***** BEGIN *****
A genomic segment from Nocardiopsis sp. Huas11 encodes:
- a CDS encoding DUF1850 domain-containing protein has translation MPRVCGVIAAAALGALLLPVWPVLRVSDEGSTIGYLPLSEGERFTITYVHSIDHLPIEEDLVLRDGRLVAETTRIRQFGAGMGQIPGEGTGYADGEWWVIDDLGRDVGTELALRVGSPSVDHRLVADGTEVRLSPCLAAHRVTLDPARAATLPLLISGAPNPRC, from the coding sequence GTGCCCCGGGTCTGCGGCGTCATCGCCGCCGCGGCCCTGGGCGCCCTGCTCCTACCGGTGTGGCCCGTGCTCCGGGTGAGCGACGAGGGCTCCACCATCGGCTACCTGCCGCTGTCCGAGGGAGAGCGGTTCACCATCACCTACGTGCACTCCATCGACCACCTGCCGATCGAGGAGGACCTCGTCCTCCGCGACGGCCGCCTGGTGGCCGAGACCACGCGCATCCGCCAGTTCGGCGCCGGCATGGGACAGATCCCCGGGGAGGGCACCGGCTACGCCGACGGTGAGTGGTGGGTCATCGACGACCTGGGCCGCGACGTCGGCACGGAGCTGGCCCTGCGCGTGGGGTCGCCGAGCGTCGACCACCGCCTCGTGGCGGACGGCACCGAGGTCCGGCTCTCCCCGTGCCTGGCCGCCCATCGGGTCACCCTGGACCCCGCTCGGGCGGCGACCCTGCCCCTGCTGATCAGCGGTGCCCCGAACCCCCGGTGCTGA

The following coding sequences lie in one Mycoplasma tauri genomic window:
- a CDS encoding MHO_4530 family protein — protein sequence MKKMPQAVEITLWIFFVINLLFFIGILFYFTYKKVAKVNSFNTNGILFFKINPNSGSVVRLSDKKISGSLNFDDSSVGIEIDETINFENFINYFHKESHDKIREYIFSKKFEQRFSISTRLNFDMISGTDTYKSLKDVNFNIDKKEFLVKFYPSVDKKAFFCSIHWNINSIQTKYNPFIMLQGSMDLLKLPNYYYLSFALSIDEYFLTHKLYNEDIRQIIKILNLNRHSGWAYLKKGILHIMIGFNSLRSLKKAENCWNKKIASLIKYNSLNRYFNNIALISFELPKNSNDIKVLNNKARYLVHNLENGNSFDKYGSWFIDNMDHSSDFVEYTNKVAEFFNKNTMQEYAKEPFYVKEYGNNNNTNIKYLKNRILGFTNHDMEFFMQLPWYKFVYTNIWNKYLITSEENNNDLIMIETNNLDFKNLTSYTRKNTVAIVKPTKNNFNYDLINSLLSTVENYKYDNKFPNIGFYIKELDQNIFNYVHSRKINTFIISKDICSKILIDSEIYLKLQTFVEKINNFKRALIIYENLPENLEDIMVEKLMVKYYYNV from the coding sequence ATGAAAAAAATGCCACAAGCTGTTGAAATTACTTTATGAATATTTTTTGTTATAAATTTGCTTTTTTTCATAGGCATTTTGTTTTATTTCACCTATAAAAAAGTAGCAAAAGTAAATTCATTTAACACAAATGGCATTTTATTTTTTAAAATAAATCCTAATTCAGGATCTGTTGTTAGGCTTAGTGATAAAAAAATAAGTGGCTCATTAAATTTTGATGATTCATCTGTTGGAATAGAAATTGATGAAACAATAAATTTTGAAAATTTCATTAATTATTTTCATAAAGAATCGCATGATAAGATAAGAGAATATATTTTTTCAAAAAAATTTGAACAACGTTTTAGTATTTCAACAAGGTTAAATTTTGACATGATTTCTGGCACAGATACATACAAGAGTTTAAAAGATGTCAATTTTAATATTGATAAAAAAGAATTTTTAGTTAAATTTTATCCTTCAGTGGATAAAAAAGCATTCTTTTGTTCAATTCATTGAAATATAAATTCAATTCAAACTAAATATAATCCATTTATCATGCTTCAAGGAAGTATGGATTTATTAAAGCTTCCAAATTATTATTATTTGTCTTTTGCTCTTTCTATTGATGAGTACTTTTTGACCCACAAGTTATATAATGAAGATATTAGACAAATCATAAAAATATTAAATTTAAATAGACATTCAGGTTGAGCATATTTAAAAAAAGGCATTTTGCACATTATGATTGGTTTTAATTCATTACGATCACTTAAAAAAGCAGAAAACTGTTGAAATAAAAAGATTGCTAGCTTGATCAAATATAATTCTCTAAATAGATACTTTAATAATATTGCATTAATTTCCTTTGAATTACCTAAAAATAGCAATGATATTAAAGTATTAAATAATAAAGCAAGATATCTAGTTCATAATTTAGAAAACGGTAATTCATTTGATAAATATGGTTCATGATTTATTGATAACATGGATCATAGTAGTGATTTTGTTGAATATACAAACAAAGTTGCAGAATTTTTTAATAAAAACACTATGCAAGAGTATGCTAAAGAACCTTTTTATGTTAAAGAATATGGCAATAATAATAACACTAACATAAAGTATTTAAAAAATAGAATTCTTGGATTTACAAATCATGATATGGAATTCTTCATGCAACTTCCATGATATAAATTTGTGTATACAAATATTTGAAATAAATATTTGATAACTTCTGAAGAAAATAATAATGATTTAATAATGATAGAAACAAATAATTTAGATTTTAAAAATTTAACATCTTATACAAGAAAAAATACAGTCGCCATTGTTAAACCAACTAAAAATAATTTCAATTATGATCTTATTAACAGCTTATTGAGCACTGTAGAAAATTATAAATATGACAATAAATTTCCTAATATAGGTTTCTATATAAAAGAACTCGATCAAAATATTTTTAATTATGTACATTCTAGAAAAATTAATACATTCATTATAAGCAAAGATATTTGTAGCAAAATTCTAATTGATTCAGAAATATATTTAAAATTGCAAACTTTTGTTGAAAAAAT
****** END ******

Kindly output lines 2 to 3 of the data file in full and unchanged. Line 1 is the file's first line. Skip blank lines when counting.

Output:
- a CDS encoding DUF1850 domain-containing protein has translation MPRVCGVIAAAALGALLLPVWPVLRVSDEGSTIGYLPLSEGERFTITYVHSIDHLPIEEDLVLRDGRLVAETTRIRQFGAGMGQIPGEGTGYADGEWWVIDDLGRDVGTELALRVGSPSVDHRLVADGTEVRLSPCLAAHRVTLDPARAATLPLLISGAPNPRC, from the coding sequence GTGCCCCGGGTCTGCGGCGTCATCGCCGCCGCGGCCCTGGGCGCCCTGCTCCTACCGGTGTGGCCCGTGCTCCGGGTGAGCGACGAGGGCTCCACCATCGGCTACCTGCCGCTGTCCGAGGGAGAGCGGTTCACCATCACCTACGTGCACTCCATCGACCACCTGCCGATCGAGGAGGACCTCGTCCTCCGCGACGGCCGCCTGGTGGCCGAGACCACGCGCATCCGCCAGTTCGGCGCCGGCATGGGACAGATCCCCGGGGAGGGCACCGGCTACGCCGACGGTGAGTGGTGGGTCATCGACGACCTGGGCCGCGACGTCGGCACGGAGCTGGCCCTGCGCGTGGGGTCGCCGAGCGTCGACCACCGCCTCGTGGCGGACGGCACCGAGGTCCGGCTCTCCCCGTGCCTGGCCGCCCATCGGGTCACCCTGGACCCCGCTCGGGCGGCGACCCTGCCCCTGCTGATCAGCGGTGCCCCGAACCCCCGGTGCTGA

The following coding sequences lie in one Mycoplasma tauri genomic window: